The blades on both turbines had reached a sufficient speed and the wheels were correctly aligned. A switch was flicked and a petroleum mixture began spraying into the tunnels of rapidly moving air attached to each wing. Simultaneously two electric sparks ignited the solution of pressurized air and fuel. The turbines roared and our plane jerked forward pushing everyone back onto their seats as we rapidly accelerated along the vast stretch of concrete-covered ground. After a few moments we had reached nearly 200 miles per hour and our plane was lifting into the air. As the ground shrunk and tilted away from us a solemn kind of silence settled over our usually talkative group. It was our last view of Cuba. Our last look at what had been our whole world for three long months.

We had spent the days leading up to our departure in the city of Trinidad to the south east of Cienfuegos. Trinidad is a city of cobbled roadways and street side shops. A city with beautiful church steeples and elegantly decorated parks. A city who’s roadways quickly become streams after a rainstorm. We took time in this final moment of our trip to decompress and interest ourselves in things like Cuban clothing and cigars. Trinidad is a city more heavily steeped in tourism and as such it was a little different than our previous week of arts school out in the country.

And while shopping can most certainly be a painfully stressful process, the real difficulty of our last few days came from the knowledge that we were all about to go our separate ways. When going about our days the subject that we had under 100 hours together would often come up and a floury of sad noises and hugging would ensue. In addition to this all of us students had a final checkout with both of our beautiful overseas educators. We discussed what we originally wanted from this trip, what we had gained, and what it meant in our lives going forward. A lot of tears were shed and a lot more hugs were given.

On Friday we all drove out to the beach to soak up a few more moments of Sunshine before our migration back into the cold north. Riding one of our last Cuban taxis over the remains of what was once a full highway a lot of us felt very whimsical. It was such a strange combination of excitement for seeing friends and family and sadness for leaving the beautiful Cuba and all the wonderful people who had accompanied us on this journey.

The night before we were to leave we all gathered just outside Kevin’s room on an enclosed sort of terrace to conduct a farewell ceremony. Wylie and Sarah walked us through the uncountable moments of this long journey from our start in the rustic and beautiful streets of Baracoa to the energetically expressive arts students of Korimakao. After sharing this session of poetic reminiscing we all moved to focus on what we were going do with what we learned from this crazy adventure. We invoked and shared concepts and lessons (and sometimes objects) which we were going to bring with us from this trip as well as those which we were going to leave behind. Once this second step was complete we all took a band of string and wound it around our wrists once for each student who accompanied us abroad. A little something to remind us of each other and everything we journeyed through together.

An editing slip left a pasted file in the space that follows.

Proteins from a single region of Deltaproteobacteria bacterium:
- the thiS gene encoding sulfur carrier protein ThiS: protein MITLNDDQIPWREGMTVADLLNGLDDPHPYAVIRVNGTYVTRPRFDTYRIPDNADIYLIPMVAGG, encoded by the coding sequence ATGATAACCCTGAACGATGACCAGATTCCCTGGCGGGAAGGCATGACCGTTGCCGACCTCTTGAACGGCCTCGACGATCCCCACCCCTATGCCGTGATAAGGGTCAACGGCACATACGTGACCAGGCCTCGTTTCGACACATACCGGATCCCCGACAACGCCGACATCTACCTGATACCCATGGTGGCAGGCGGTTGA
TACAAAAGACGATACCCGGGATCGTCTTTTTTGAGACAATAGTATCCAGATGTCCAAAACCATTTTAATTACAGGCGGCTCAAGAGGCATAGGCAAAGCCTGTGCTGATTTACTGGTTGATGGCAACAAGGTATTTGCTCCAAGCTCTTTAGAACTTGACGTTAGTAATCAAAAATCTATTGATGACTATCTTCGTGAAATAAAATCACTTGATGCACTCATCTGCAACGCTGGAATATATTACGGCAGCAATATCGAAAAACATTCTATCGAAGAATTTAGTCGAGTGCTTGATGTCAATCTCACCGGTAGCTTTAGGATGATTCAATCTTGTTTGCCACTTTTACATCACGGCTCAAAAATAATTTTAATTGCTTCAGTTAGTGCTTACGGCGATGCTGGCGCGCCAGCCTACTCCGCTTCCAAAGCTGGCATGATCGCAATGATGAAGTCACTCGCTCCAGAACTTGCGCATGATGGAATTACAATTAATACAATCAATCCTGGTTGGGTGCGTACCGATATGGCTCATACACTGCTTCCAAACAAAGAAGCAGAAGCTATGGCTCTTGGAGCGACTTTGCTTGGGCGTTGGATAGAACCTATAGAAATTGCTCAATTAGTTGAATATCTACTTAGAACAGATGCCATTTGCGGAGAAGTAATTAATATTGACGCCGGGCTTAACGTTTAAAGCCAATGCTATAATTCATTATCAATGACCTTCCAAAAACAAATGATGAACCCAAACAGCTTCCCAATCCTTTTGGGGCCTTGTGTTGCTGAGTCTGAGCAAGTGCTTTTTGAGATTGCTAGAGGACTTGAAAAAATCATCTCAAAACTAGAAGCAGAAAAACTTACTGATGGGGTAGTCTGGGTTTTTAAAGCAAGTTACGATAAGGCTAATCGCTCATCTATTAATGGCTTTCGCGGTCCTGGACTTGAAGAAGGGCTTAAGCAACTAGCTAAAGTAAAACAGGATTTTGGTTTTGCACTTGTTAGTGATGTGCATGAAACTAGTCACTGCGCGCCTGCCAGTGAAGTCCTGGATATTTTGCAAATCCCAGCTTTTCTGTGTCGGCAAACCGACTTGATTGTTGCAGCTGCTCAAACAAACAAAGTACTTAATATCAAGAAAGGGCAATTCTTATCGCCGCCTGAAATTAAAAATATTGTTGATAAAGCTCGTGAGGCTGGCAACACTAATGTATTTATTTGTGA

On the morning of our departure we all awoke early as the Cuban sun was still peaking the horizon. We had our final breakfast together and loaded all of our belongings onto two Cuban taxis. The final drive was filled with singing and exchanging of pictures amongst each other. When we got to the little airport we noticed it consisted of just one little building. After we checked in we walked across the street and waited for our flight to be ready in a small cafe. Personally I took the opportunity to buy myself a final batch of Cuban graham crackers. Nothing quite like em. Once we finally boarded and took off it was less than an hour before we reached the sprawling city of Miami. Our group had one last bitter sweat farewell in the airport and with that we drifted our separate ways. Cuba has been a strange place to experience especially when compared to our american lives but it almost feels stranger to be back in the States after so long. We are all looking forward to a wonderful Christmas season of re-connection but we be reeling a little from such a sudden an extreme change. I would say something along the lines of “Love from Cuba!” but most of us are already home. Instead I will wish you all a happy Christmas season and a happy rest of your year for that matter! We hope you all continue to courageously stretch yourselves and try new experiences on the caliber that we all have this fall. In short; carpe diem.

Signing off, for the last time-
Adrian Green

“…a person is like a rubber-band ball. We’ve all got a lot of bad rubber bands, and a lot of good rubber bands, and they’re all wrapped up together. And you’ve got to have both types of bands or your rubber band ball ain’t gonna bounce. And no use trying to untangle them” – Humans of New York

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